The Log House moving team on May 6, 2003. Left to right: Joan Evanich, Nancy Judge, Ken Behles, and Louise Holland

After years of anticipation and planning, Anita Willets Burnham’s dream of WHS ownership and sharing of the Log House was being fulfilled. Almost all of the Log House move was privately funded through a capital campaign led by volunteers Jim Hansen and Steve Adams. The ambitious plan could not have succeeded without the partnership of the Village, Park District, District 36, the members, board and staff of WHS and the generous people of Winnetka. There was still a lot of work to be done in preparation for our future guests. We were driven to succeed by recalling Anita’s inspiring words, “Doing what can’t be done is the glory of living!” ■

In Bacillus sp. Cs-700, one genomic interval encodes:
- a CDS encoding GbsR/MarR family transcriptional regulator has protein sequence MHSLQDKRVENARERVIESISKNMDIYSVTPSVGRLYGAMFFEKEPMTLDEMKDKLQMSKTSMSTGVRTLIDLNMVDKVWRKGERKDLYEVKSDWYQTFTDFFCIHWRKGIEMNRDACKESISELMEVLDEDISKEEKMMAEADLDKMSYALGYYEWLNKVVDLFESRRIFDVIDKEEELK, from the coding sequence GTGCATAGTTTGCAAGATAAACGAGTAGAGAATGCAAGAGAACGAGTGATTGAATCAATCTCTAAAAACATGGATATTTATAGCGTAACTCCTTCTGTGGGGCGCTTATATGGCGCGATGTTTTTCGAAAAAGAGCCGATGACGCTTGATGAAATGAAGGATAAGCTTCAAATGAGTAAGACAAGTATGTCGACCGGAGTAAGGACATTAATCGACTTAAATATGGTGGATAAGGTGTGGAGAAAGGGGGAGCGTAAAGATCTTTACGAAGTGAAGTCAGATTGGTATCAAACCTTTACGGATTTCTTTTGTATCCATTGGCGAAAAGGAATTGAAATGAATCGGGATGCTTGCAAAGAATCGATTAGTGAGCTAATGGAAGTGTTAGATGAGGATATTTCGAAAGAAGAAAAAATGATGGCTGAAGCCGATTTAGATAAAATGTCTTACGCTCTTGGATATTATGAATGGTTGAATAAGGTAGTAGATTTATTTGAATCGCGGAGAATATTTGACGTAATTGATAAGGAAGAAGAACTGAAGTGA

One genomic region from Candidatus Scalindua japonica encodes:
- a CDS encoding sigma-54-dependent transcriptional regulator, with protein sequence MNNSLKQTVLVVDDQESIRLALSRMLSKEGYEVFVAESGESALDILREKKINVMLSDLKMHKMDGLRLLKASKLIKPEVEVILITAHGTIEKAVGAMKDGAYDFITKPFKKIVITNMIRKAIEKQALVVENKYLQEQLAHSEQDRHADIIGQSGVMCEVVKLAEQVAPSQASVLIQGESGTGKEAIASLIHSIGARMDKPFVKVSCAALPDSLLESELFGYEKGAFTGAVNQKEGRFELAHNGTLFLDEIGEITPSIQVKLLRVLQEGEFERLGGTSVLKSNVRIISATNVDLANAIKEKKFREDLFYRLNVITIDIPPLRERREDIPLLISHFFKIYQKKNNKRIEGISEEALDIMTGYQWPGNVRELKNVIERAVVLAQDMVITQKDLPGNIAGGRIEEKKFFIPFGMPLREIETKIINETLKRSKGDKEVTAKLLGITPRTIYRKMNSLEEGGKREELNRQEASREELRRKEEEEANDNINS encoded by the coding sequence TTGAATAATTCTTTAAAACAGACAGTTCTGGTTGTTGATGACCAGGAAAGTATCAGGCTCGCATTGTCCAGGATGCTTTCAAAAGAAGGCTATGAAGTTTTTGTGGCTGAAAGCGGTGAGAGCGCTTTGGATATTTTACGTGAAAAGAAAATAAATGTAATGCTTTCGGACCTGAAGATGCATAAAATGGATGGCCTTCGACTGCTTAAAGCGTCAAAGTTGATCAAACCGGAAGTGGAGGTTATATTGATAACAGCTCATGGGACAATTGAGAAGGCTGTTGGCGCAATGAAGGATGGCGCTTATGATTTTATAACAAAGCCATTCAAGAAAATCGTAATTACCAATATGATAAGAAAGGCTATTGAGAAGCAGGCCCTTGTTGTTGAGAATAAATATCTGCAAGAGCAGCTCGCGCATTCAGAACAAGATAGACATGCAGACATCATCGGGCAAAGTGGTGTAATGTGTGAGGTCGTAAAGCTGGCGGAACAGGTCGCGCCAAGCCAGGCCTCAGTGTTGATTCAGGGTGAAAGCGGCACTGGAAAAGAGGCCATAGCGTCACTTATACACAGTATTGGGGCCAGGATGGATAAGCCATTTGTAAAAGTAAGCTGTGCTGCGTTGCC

One Response to “Log House Celebrates 20 Years in Crow Island Park”

  1. April 26, 2023 at 6:32 PM #

    Yes, I remember the Log House because that was my grandparent’s home for decades and I was almost born there. My dad (Bud Burnham) was the only son of Anita Willets-Burnham and Alfred Burnham. He and his three sisters (Carol Lou, Florence , & Anne) were all raised at this unique and historic structure. I also lived in the Log House for about 6 months, until our living arrangements changed! I am so very pleased that WHS has taken such outstanding care to preserve this landmark!